Explaining- “…it’s most likely their nerves.” Really? How many adults understand the etiology of disabilities? You expect them to be able to explain the unknown with a pseudo-medical reply.

    Curiosity- Parental responses are not to prevent offending. Rather, they are a demonstration of their own fear.

    different- Again, fear of the unknown brings on the belief that this difference is a bad thing. This prevailing tenet is a cornerstone of preventing acceptance. It is further exacerbated by the “person-first” argument, which adds yet another “difference”.

    helping- be glad when a parent is trying to teach “helping” behavior. If they do not, how many not-yet-disabled, but needing assistance, will go without? “sorry, I can’t open the door for you. I was taught to wait and see how much you can handle on your own”.

    wheelchairs- again, do the parents understand a wheelchair is not an “over-sized stroller”?

    reacting and staring- can’t ask a child to do something they are watching you do yourself.

    pain and chair glued- how many not-yet-disabled people believe you you must be in pain, and don’t know the chair has not become a part of you?

    awesome- not going to promote something feared.

    You expect behavior that, for many, is contrary to their own belief system.

    • avatar Morgan says:

      You are so right. I do not hesitate to engage children when I see them react to me. Often I will see the parents visibly relax as they listen to my explanations.

  7. [...] med handikap. Dessvere er denne blog bare på tysk, men da finds en tilsvarende innlegg på engelsk . Vi har ja 5 år bodd sammen med psyksisk utvikklinghemmede voksne, i et leve -og [...]

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  9. avatar Sheri Thornton says:

    Thank you for this well written and thoughtful article… I am the daughter of a full hip amputee and as a young child thought all moms had one leg. I used to get mad as a child watching others stare at my mom but now, as a mother with my own children I realize how amazing an opportunity my children have, My nine year old doesn’t even flinch when he sees a wheelchair or some one missing a limb. He is very brave though, thanks to grandma, and often walks right up and asks if there “arm” got sick and quickly informs them that grandma only has one leg. Your comment on the chair being “glued to your butt” made me not only laugh but reminded me of a funny story. One day at a department store my mom and I were shopping… she was on her crutches and wearing a long dress. A little girl approached us slowly and looked up at my mom and said “hi”. My mother said “hi” back to the little girl who then replied… ” I never met a person who had one leg in the middle”. After 30+ years of being a full leg amputee I guess it is safe to say your stance changes on crutches to balance your weight and I must say from about three feet away mom’s leg was in the middle. ;D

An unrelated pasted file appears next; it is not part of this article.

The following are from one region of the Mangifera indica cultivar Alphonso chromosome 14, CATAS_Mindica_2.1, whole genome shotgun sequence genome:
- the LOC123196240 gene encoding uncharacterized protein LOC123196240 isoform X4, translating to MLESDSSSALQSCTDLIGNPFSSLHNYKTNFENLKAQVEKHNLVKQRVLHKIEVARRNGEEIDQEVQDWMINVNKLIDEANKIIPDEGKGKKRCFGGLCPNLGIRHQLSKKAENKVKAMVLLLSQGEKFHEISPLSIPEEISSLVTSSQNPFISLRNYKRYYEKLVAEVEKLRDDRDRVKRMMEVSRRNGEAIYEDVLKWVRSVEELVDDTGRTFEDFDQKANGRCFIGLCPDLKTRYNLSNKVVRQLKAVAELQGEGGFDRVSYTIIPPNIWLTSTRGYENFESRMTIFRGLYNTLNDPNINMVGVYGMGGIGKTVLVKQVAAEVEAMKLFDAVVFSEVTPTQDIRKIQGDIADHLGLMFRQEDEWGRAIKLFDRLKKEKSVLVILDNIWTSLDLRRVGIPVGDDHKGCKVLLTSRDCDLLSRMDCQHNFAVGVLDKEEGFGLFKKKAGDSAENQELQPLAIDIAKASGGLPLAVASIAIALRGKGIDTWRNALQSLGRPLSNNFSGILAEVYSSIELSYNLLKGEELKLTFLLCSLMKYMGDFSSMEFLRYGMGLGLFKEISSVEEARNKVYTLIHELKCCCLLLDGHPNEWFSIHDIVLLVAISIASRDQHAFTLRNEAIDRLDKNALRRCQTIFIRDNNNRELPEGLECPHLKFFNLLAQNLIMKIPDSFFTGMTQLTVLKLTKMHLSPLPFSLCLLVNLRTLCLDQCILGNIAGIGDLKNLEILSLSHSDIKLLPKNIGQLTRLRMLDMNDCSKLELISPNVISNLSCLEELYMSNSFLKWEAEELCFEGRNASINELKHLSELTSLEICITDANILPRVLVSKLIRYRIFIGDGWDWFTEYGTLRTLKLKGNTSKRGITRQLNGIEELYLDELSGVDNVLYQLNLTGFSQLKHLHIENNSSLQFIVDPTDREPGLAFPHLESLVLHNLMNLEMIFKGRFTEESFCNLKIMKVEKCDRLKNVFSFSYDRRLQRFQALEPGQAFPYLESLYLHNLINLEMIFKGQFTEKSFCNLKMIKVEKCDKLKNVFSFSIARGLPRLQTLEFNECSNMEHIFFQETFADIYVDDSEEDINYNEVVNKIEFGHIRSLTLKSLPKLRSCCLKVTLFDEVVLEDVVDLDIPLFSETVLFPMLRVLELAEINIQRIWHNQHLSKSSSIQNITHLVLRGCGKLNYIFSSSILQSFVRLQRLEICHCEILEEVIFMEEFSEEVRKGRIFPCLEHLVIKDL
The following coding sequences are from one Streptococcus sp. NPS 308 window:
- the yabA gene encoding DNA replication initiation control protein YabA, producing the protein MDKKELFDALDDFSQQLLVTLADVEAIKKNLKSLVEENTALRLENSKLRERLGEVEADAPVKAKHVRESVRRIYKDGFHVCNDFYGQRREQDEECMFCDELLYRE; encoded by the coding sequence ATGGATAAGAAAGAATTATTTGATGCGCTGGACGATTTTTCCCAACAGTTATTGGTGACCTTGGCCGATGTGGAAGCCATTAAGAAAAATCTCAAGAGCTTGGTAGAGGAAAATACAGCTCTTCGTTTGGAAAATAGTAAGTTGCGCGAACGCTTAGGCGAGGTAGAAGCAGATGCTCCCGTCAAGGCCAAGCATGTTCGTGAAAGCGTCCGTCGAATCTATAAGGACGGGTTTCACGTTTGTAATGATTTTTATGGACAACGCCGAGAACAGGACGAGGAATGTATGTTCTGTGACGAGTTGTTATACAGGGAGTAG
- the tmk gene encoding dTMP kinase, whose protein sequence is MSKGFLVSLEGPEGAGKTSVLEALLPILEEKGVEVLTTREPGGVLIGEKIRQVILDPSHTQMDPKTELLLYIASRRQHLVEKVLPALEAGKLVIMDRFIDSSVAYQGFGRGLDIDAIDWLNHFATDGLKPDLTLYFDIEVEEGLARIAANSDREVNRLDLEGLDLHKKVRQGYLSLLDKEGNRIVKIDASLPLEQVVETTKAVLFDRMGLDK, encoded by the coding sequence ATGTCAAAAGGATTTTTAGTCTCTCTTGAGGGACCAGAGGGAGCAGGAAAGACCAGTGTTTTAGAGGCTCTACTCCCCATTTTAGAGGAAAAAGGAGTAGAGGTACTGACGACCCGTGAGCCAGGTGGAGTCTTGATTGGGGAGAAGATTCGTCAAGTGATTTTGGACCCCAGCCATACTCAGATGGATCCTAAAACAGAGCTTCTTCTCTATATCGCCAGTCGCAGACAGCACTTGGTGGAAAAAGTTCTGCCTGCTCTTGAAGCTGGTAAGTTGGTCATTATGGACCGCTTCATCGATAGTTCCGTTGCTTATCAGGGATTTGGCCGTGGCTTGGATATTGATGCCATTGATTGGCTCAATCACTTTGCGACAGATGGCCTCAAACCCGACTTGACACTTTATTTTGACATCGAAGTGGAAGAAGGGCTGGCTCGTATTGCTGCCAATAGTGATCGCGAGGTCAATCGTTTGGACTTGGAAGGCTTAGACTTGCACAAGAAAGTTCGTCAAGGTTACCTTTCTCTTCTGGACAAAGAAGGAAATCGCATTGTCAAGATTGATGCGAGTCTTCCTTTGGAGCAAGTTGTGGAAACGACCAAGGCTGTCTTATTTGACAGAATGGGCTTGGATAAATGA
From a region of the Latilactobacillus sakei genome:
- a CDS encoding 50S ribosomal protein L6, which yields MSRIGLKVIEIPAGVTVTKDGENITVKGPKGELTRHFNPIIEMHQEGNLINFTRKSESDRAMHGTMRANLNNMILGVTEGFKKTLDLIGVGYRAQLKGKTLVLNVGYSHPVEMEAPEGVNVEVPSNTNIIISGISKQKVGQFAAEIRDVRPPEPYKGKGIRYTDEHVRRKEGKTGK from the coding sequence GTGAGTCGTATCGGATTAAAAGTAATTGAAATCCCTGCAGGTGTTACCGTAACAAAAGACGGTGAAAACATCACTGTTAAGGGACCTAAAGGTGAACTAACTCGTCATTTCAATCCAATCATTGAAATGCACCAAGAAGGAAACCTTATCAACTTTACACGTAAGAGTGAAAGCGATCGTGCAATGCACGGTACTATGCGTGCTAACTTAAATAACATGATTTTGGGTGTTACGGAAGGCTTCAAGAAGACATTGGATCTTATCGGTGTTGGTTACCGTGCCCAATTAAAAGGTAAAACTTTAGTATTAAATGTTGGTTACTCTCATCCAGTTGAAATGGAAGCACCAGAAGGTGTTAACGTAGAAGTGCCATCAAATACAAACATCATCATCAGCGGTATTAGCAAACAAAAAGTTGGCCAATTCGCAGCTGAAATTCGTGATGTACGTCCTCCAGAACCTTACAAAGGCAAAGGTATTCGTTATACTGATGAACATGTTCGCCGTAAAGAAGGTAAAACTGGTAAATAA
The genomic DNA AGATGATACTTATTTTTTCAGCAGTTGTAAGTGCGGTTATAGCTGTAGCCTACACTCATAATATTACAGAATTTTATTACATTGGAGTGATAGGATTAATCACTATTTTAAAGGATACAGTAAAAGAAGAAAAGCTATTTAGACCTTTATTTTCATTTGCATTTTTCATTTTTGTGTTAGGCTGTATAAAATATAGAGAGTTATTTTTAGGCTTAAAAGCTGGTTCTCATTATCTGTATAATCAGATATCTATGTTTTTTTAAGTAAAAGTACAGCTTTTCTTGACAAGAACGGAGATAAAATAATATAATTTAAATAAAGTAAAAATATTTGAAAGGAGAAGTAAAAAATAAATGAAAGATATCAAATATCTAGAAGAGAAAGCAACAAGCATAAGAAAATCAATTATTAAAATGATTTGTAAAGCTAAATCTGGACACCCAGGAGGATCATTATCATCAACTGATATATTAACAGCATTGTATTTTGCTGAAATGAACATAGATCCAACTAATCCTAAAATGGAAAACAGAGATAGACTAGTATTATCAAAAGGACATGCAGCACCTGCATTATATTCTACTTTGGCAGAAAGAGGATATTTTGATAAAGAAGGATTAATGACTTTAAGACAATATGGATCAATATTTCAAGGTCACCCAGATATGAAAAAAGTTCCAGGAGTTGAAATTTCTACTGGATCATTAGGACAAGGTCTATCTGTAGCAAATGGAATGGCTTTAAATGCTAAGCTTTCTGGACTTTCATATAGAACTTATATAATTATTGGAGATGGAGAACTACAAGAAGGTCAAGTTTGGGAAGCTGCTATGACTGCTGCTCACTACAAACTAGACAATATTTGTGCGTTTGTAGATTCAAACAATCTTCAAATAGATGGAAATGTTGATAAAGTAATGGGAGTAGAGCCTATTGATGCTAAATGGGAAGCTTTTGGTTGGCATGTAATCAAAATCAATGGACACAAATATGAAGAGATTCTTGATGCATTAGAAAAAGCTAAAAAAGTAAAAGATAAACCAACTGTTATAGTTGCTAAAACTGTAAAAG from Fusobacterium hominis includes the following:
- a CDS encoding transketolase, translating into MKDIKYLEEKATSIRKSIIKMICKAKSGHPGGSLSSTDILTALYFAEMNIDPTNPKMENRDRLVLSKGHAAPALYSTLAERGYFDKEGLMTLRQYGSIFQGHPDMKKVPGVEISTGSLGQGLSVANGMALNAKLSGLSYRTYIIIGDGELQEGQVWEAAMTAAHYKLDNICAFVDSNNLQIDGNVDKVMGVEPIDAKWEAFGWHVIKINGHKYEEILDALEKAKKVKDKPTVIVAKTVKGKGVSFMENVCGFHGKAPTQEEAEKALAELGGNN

10. [...] I know this firsthand, having been a witness to, or the actual target of someone with a disability being violent. I’ve had to intervene when I saw a severely disabled guy beating his wife, not [...]

  11. [...] See More: 10 Things Every Parent Should Teach Their Kids About Disabilities [...]

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  14. avatar Cheryl Bianchi says:

    Thanks for the insightful article. As a parent to a newly paralyzed mostly adult (20 at time of accident) son, I’M still learning how to deal with it all…still struggle with vocabulary, in fact. (correct words seem to be in constant flux!). Think your points are excellent and useful.

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  16. [...] explains each lesson in greater detail at her post, Ten Things Every Parent Should Teach Their Kids about Disabilities. Not only will you find links to resources, but you’ll also get to enjoy Tiffany’s [...]

  17. avatar Jolene Philo says:

    Tiffany,

    Thanks for this relevant and important post. It impressed me so much, the post was reviewed at my website with a link back to this page for the parents of kids with special needs who follow DifferentDream.co, Here’s the URL: http://www.differentdream.com/2013/09/10-things-to-teach-kids-about-special-needs/

  18. [...] Related Content: 10 Things Every Parent Should Teach Their Kids About Disabilities [...]